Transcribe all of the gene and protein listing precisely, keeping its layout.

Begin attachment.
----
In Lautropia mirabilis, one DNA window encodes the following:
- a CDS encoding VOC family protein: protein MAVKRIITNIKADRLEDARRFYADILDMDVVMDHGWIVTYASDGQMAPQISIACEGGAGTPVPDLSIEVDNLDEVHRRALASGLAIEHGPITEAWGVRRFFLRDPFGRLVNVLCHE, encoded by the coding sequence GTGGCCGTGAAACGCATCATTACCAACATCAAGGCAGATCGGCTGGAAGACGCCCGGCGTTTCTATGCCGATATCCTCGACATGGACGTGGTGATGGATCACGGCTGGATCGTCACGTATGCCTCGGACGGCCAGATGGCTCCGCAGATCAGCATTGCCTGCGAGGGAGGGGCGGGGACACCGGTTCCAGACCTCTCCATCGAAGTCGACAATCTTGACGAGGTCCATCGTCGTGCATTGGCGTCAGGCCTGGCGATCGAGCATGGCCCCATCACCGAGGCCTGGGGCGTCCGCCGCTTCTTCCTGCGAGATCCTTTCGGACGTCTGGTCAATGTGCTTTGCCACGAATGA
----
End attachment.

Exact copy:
In Lautropia mirabilis, one DNA window encodes the following:
- a CDS encoding VOC family protein: protein MAVKRIITNIKADRLEDARRFYADILDMDVVMDHGWIVTYASDGQMAPQISIACEGGAGTPVPDLSIEVDNLDEVHRRALASGLAIEHGPITEAWGVRRFFLRDPFGRLVNVLCHE, encoded by the coding sequence GTGGCCGTGAAACGCATCATTACCAACATCAAGGCAGATCGGCTGGAAGACGCCCGGCGTTTCTATGCCGATATCCTCGACATGGACGTGGTGATGGATCACGGCTGGATCGTCACGTATGCCTCGGACGGCCAGATGGCTCCGCAGATCAGCATTGCCTGCGAGGGAGGGGCGGGGACACCGGTTCCAGACCTCTCCATCGAAGTCGACAATCTTGACGAGGTCCATCGTCGTGCATTGGCGTCAGGCCTGGCGATCGAGCATGGCCCCATCACCGAGGCCTGGGGCGTCCGCCGCTTCTTCCTGCGAGATCCTTTCGGACGTCTGGTCAATGTGCTTTGCCACGAATGA